SYNECOTEC project wins Austrian environmental award
As a key member of IHNES (Interregional Hospital Network for Energy Sustainability), an interregional network of hospital operators, research institutions and engineering firms with the aim of institutionalising energy efficiency and energy management in the healthcare sector, the idea and conceptual design of the heat recovery project came from SYNECOTEC GmbH, Member of Elevion Group. The planning and implementation of the project was undertaken by Ingenieurbüro Moser & Partner (MPI).
Until the project was realised, the waste heat from the refrigeration machines in the largest building of the Salzburg Provincial Clinics was not used and was discharged into the environment via the recoolers on the roof. At the same time as the cooling demand, there was a heat demand for hot water production and seasonally for heating. The heat was covered by the district heating connection. The district heating supplier fed approx. 70% of the demand into the network by burning fossil fuels.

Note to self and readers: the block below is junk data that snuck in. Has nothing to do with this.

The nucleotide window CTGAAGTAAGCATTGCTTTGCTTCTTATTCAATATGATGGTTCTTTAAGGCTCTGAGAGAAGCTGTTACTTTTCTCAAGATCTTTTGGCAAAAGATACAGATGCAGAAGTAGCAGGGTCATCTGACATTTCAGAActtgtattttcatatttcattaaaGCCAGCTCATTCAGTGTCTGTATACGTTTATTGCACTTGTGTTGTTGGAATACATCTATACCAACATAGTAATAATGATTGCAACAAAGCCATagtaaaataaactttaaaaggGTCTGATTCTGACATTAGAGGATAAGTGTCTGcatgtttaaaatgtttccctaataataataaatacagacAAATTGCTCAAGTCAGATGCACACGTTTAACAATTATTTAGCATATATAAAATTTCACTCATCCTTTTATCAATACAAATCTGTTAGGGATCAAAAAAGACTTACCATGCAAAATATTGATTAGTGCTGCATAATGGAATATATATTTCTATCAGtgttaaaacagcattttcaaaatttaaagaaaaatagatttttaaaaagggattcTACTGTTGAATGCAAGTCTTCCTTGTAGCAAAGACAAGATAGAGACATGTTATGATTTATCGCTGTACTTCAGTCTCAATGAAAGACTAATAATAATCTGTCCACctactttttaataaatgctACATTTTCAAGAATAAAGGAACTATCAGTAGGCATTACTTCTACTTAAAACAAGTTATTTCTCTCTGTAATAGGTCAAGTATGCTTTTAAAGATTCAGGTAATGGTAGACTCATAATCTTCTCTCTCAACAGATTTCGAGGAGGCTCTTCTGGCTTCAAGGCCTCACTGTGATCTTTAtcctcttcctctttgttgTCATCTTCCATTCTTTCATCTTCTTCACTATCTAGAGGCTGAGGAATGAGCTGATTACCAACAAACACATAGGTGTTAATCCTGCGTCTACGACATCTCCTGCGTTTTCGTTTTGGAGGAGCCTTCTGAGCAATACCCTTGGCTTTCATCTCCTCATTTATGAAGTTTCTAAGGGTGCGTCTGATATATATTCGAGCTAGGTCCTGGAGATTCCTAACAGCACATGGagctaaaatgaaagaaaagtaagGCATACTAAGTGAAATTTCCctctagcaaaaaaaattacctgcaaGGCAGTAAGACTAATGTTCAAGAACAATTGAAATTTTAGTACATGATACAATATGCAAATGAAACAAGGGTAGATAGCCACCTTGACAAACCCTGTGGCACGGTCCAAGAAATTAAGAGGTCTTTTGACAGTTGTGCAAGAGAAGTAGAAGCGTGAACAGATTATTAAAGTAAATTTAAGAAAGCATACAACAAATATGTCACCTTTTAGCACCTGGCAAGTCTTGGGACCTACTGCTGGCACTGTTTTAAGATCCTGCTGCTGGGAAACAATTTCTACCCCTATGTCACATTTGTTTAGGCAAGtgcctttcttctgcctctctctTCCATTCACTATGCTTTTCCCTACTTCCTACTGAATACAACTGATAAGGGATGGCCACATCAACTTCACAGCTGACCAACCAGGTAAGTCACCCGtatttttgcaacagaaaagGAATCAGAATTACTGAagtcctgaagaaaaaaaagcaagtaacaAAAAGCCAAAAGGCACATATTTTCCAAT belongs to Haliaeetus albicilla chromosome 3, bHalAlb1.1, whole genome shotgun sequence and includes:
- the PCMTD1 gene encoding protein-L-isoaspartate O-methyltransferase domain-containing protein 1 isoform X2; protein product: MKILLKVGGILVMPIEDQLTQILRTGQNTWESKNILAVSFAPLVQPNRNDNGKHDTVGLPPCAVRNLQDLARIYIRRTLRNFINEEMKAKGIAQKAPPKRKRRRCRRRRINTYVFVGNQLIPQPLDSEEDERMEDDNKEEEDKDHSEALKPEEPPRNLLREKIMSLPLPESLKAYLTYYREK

As a solution, a heat recovery system was built in the basement of the provincial hospital. The heat source is the waste heat from the refrigeration machines, which is fed via heat exchangers to the heat pumps connected in parallel. These then heat hot water to 69°C, which is then used to heat drinking water and for the heating system. The system supplies two million kilowatt hours (kWh) per year and saves almost half of the district heating energy. The resulting annual CO2 saving is more than 300 tonnes per year. The solution with heat pumps makes it possible to access climate-neutral electricity as primary energy and therefore achieve an indirect saving of fossil fuels.
The consulting and service company SYNECOTEC GmbH from Tyrol/Austria has made it its mission to turn clean and sustainable solutions for corporate energy use into reality. To make this vision a reality, SYNECOTEC, Member of Elevion Group relies on photovoltaic systems and heat pumps as well as supporting measures for more efficient use of the required energy flows in operations.